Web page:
“I’ve been really proud of him, to be honest,” Peverley said. “He’s kind of put it in the back of his mind, and he’s being really professional about it.”
|Tyler Seguin admits he could have done things differently, but regrets nothing||11.04.13 at 3:10 pm ET|
Tyler Seguin is back in town, and on Monday he met with the Boston media for the first time since being traded to the Stars on July 4.
As Peter Chiarelli said, the former second overall pick was traded for a number of reasons, some of which were beyond Seguin’s control. As for the things that Seguin could control, the 21-year-old admitted that he might still be here had he done some things differently, but ultimately he didn’t seem overly remorseful over how things ended.
“I think there were obviously some decisions that I could have made differently, but in the end, people make mistakes,” Seguin said. “Everyone does. I don’t think I regret too much. I’ve faced up to all the music already and I’ve moved on here. I’m very excited to be in Dallas.”
Added Seguin: “Any decisions I made never really affected my job when I came to the rink or ever affected my work ethic.”
Cap reasons and his willingness to compete were two big reasons as to why the B’s moved on from Seguin, but there were also off-ice concerns with Seguin. Most notably, the team needed to hire a security guard to make sure he didn’t sneak out of the team hotel the nights before home games in the playoffs.
Seguin liked it in Boston. He was the best of friends with Brad Marchand, was on a team that regularly contended for the Stanley Cup and was a fan favorite. Asked if he feels a day will come when he regrets the way things played out in the end, Seguin said he wouldn’t take anything back.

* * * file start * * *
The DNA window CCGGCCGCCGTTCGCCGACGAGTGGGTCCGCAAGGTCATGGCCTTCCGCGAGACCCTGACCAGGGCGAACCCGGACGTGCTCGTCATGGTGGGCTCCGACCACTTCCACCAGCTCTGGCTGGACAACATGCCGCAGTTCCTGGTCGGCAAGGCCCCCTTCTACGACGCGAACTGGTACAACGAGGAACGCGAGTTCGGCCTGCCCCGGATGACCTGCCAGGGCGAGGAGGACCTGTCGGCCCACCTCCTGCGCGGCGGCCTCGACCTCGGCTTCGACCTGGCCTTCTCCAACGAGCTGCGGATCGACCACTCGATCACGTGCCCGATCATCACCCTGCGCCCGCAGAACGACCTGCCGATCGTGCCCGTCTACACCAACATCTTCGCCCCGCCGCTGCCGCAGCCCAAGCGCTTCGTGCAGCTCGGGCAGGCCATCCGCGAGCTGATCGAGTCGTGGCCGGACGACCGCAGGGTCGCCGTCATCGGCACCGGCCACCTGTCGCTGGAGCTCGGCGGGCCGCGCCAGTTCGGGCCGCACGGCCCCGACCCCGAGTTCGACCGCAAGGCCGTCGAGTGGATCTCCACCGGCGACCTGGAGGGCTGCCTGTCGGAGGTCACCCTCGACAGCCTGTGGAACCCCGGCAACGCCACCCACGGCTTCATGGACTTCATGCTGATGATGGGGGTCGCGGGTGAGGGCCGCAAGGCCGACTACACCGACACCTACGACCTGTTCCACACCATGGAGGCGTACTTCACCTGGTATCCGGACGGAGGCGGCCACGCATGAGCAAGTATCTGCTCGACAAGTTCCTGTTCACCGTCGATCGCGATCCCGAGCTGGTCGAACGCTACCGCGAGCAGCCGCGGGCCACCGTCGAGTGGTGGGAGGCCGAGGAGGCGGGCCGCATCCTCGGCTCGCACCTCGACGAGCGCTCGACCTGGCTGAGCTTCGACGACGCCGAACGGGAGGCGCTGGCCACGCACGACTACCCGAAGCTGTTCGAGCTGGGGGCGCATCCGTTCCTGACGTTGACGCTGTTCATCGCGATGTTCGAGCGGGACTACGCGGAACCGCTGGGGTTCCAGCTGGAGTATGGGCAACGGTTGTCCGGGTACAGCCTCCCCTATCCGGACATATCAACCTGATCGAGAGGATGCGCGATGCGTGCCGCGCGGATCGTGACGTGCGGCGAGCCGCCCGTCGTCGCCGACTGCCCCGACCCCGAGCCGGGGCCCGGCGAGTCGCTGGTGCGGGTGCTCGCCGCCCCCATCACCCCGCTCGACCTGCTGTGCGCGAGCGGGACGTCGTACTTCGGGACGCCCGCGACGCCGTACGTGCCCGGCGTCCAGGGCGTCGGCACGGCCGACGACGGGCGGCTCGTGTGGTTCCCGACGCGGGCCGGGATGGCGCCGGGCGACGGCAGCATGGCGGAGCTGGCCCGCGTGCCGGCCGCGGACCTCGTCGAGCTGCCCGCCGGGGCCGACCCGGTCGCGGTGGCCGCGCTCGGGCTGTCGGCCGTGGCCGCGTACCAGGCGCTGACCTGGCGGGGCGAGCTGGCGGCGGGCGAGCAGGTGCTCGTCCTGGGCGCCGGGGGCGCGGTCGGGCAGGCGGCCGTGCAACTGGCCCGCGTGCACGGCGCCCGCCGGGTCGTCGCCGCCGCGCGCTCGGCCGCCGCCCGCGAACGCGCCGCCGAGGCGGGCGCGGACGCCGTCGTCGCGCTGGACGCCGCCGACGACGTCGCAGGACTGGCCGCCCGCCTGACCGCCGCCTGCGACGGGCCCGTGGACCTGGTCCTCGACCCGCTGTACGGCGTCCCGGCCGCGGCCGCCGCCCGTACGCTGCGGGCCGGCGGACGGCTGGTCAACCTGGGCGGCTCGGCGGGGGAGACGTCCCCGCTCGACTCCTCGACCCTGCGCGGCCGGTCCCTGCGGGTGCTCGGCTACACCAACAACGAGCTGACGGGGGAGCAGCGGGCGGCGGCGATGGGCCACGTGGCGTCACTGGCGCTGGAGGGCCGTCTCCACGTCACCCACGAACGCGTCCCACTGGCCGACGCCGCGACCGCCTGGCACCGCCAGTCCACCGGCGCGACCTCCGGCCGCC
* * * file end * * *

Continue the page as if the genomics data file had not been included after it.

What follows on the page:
“‘Regret’ is not a word I’m using,” he said. “When I look back, I guess you could [say] there was a process, and here we are.”
Overall, Seguin spoke fondly of his time in Boston. He admitted that he has no idea what kind of reception he’ll get from the Garden fans Tuesday, but he enjoyed his time calling it home.
“There’s so many great memories here,” he said. “Obviously my first year, being lucky enough to win a Stanley Cup, and my second year, going to my first All-Star game and leading the team in points, and then last year going to the Cup finals again, there’s some tremendous memories here. It’s a good feeling when I come here. I know I’m not a part of Boston anymore, but it’s always going to be a part of me. I’m still going to visit in the summers all the time, so it’s nice to be here again.”
|John Scott texted Loui Eriksson to apologize for hit||11.04.13 at 1:38 pm ET|
Bruins forward Loui Eriksson said Monday that John Scott sent him a text message to apologize for an elbow to the head that left Eriksson concussed and Scott suspended for seven games.
“He texted me and wrote me an apology,” Eriksson said. “That was good by him.”
Eriksson is nearing a return to the lineup after practicing and taking contact Monday. As for what he felt about the hit, Eriksson said it wasn’t pretty, but he was relatively measured in speaking about it.
“I didn’t remember the first two minutes after I got hit,” Eriksson said. “I’ve seen the replay, and it wasn’t the prettiest hit. The league made a decision to suspend him for seven games, and they took a good look at it. It’s a bad hit, and I don’t have more to say about that.”
|Brad Marchand talks Mike Napoli shirtless celebration, early season struggles||11.04.13 at 1:17 pm ET|
Brad Marchand would know a thing about that. He celebrated the same way when the Bruins won the Stanley Cup in 2011, and he said seeing the pictures of Napoli brought back memories.
“Yeah, I did,” Marchand said when asked if he saw how Napoli had celebrated. “I did it first, though.”
That was the lightest moment in a conversation that centered mostly on Marchand’s underwhelming start to the season.